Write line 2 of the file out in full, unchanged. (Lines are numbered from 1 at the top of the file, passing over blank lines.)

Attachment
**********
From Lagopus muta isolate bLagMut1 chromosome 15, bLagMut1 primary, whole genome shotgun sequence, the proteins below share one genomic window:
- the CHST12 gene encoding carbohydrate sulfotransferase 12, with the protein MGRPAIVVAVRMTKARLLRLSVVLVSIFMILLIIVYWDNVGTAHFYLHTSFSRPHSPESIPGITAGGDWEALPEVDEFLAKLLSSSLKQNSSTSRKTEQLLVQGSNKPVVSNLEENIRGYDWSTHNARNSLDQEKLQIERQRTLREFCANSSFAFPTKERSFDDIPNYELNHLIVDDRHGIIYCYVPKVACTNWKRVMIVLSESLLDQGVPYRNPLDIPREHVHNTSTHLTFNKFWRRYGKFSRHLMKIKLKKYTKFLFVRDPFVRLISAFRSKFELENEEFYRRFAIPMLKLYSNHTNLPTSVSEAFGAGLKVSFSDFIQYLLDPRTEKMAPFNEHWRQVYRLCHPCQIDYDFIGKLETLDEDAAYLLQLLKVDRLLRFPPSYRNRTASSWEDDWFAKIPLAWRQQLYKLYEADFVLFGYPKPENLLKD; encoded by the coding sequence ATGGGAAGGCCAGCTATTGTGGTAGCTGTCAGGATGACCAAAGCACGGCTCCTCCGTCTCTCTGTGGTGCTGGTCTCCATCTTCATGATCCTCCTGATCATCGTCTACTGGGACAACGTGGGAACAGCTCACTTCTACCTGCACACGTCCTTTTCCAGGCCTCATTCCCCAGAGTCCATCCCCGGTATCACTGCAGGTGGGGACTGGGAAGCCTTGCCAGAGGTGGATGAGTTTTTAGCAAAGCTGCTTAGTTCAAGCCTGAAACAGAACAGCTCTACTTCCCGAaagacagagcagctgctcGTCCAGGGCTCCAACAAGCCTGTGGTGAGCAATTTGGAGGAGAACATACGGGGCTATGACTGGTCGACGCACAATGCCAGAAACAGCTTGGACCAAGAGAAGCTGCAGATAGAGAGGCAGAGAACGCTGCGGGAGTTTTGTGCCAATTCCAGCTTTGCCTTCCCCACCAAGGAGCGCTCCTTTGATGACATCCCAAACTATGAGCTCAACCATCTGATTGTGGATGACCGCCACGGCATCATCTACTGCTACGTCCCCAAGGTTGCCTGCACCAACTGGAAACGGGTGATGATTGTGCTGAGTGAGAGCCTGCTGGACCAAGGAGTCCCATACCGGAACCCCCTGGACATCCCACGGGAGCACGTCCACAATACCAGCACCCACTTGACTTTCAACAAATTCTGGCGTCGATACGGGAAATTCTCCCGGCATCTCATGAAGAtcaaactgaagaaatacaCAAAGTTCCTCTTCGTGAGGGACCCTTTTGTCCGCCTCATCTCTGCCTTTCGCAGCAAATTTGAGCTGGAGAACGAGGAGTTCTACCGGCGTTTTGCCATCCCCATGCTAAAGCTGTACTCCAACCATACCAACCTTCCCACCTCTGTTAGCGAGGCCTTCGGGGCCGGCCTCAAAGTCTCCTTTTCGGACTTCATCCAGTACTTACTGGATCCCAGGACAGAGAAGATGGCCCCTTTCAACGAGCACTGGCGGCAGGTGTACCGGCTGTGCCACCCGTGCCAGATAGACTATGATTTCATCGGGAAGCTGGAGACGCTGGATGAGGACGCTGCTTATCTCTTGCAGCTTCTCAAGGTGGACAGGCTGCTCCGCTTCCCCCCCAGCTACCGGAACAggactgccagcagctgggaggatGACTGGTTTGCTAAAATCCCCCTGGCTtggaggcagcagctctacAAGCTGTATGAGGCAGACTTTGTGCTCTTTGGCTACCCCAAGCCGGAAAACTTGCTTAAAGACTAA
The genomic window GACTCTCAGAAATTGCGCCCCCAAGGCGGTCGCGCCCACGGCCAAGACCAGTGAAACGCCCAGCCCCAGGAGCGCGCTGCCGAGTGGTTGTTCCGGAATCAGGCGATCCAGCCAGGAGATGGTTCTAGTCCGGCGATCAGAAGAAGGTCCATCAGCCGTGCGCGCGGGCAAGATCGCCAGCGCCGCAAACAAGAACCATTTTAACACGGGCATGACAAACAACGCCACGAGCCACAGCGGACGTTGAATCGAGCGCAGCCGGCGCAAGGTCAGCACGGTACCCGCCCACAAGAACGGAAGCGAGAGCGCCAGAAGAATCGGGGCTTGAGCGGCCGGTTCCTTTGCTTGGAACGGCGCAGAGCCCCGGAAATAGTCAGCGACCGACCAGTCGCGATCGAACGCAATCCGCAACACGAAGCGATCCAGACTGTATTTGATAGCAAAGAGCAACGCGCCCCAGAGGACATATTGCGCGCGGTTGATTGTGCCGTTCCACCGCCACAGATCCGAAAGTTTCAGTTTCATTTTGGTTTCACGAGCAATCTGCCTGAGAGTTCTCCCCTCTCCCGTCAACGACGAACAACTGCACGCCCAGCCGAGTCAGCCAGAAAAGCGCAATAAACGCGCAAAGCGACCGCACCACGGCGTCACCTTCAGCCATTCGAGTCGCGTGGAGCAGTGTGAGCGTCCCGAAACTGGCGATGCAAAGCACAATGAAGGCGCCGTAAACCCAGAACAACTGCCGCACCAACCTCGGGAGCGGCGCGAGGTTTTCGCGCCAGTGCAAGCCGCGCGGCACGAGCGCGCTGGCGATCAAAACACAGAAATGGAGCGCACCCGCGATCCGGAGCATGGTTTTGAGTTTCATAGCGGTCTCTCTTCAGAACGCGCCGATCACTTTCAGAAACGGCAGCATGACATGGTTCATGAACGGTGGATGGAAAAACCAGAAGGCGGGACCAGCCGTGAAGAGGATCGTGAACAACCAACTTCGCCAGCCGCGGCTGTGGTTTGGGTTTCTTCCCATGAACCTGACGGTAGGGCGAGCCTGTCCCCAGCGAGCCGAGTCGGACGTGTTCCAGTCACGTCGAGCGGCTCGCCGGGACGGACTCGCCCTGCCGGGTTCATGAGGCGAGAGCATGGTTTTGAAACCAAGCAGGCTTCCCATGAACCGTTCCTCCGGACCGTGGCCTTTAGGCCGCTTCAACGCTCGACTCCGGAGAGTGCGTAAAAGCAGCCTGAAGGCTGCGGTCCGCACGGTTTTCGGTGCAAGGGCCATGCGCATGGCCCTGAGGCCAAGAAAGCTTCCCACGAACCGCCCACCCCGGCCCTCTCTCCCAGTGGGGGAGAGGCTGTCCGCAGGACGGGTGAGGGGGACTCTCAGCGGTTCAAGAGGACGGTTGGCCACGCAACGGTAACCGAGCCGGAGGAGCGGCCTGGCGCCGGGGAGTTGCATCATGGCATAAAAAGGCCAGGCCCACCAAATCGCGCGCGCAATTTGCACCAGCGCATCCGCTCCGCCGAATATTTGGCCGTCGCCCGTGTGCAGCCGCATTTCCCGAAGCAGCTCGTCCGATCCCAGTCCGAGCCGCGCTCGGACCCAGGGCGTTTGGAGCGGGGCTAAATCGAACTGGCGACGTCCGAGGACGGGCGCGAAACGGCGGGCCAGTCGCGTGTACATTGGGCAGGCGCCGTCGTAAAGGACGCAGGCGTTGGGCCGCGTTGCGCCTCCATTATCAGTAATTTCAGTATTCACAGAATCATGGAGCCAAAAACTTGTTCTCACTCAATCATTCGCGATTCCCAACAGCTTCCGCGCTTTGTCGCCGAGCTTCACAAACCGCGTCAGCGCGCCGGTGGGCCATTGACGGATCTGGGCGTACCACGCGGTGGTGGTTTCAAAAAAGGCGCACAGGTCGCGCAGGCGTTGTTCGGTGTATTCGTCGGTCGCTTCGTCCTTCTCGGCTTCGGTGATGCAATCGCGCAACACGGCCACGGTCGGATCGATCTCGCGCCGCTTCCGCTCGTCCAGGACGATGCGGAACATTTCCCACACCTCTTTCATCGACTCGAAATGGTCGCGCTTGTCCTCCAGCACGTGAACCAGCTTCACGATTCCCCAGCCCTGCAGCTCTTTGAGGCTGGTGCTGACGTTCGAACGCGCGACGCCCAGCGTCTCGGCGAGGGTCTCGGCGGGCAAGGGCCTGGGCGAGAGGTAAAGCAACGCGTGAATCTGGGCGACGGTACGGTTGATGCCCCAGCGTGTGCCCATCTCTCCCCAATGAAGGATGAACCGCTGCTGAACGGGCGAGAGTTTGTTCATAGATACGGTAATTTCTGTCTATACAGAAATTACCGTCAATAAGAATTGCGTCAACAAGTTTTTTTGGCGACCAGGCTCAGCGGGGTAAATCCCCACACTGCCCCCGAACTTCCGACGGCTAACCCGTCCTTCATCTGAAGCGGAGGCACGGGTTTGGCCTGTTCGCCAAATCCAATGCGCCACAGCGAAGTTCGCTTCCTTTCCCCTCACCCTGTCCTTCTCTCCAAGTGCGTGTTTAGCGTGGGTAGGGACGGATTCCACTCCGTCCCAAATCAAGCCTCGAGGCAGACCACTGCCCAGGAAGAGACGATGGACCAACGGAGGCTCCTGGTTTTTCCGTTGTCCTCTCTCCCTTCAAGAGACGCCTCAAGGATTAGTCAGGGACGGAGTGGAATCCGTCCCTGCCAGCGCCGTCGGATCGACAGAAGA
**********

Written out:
- the CHST12 gene encoding carbohydrate sulfotransferase 12, with the protein MGRPAIVVAVRMTKARLLRLSVVLVSIFMILLIIVYWDNVGTAHFYLHTSFSRPHSPESIPGITAGGDWEALPEVDEFLAKLLSSSLKQNSSTSRKTEQLLVQGSNKPVVSNLEENIRGYDWSTHNARNSLDQEKLQIERQRTLREFCANSSFAFPTKERSFDDIPNYELNHLIVDDRHGIIYCYVPKVACTNWKRVMIVLSESLLDQGVPYRNPLDIPREHVHNTSTHLTFNKFWRRYGKFSRHLMKIKLKKYTKFLFVRDPFVRLISAFRSKFELENEEFYRRFAIPMLKLYSNHTNLPTSVSEAFGAGLKVSFSDFIQYLLDPRTEKMAPFNEHWRQVYRLCHPCQIDYDFIGKLETLDEDAAYLLQLLKVDRLLRFPPSYRNRTASSWEDDWFAKIPLAWRQQLYKLYEADFVLFGYPKPENLLKD; encoded by the coding sequence ATGGGAAGGCCAGCTATTGTGGTAGCTGTCAGGATGACCAAAGCACGGCTCCTCCGTCTCTCTGTGGTGCTGGTCTCCATCTTCATGATCCTCCTGATCATCGTCTACTGGGACAACGTGGGAACAGCTCACTTCTACCTGCACACGTCCTTTTCCAGGCCTCATTCCCCAGAGTCCATCCCCGGTATCACTGCAGGTGGGGACTGGGAAGCCTTGCCAGAGGTGGATGAGTTTTTAGCAAAGCTGCTTAGTTCAAGCCTGAAACAGAACAGCTCTACTTCCCGAaagacagagcagctgctcGTCCAGGGCTCCAACAAGCCTGTGGTGAGCAATTTGGAGGAGAACATACGGGGCTATGACTGGTCGACGCACAATGCCAGAAACAGCTTGGACCAAGAGAAGCTGCAGATAGAGAGGCAGAGAACGCTGCGGGAGTTTTGTGCCAATTCCAGCTTTGCCTTCCCCACCAAGGAGCGCTCCTTTGATGACATCCCAAACTATGAGCTCAACCATCTGATTGTGGATGACCGCCACGGCATCATCTACTGCTACGTCCCCAAGGTTGCCTGCACCAACTGGAAACGGGTGATGATTGTGCTGAGTGAGAGCCTGCTGGACCAAGGAGTCCCATACCGGAACCCCCTGGACATCCCACGGGAGCACGTCCACAATACCAGCACCCACTTGACTTTCAACAAATTCTGGCGTCGATACGGGAAATTCTCCCGGCATCTCATGAAGAtcaaactgaagaaatacaCAAAGTTCCTCTTCGTGAGGGACCCTTTTGTCCGCCTCATCTCTGCCTTTCGCAGCAAATTTGAGCTGGAGAACGAGGAGTTCTACCGGCGTTTTGCCATCCCCATGCTAAAGCTGTACTCCAACCATACCAACCTTCCCACCTCTGTTAGCGAGGCCTTCGGGGCCGGCCTCAAAGTCTCCTTTTCGGACTTCATCCAGTACTTACTGGATCCCAGGACAGAGAAGATGGCCCCTTTCAACGAGCACTGGCGGCAGGTGTACCGGCTGTGCCACCCGTGCCAGATAGACTATGATTTCATCGGGAAGCTGGAGACGCTGGATGAGGACGCTGCTTATCTCTTGCAGCTTCTCAAGGTGGACAGGCTGCTCCGCTTCCCCCCCAGCTACCGGAACAggactgccagcagctgggaggatGACTGGTTTGCTAAAATCCCCCTGGCTtggaggcagcagctctacAAGCTGTATGAGGCAGACTTTGTGCTCTTTGGCTACCCCAAGCCGGAAAACTTGCTTAAAGACTAA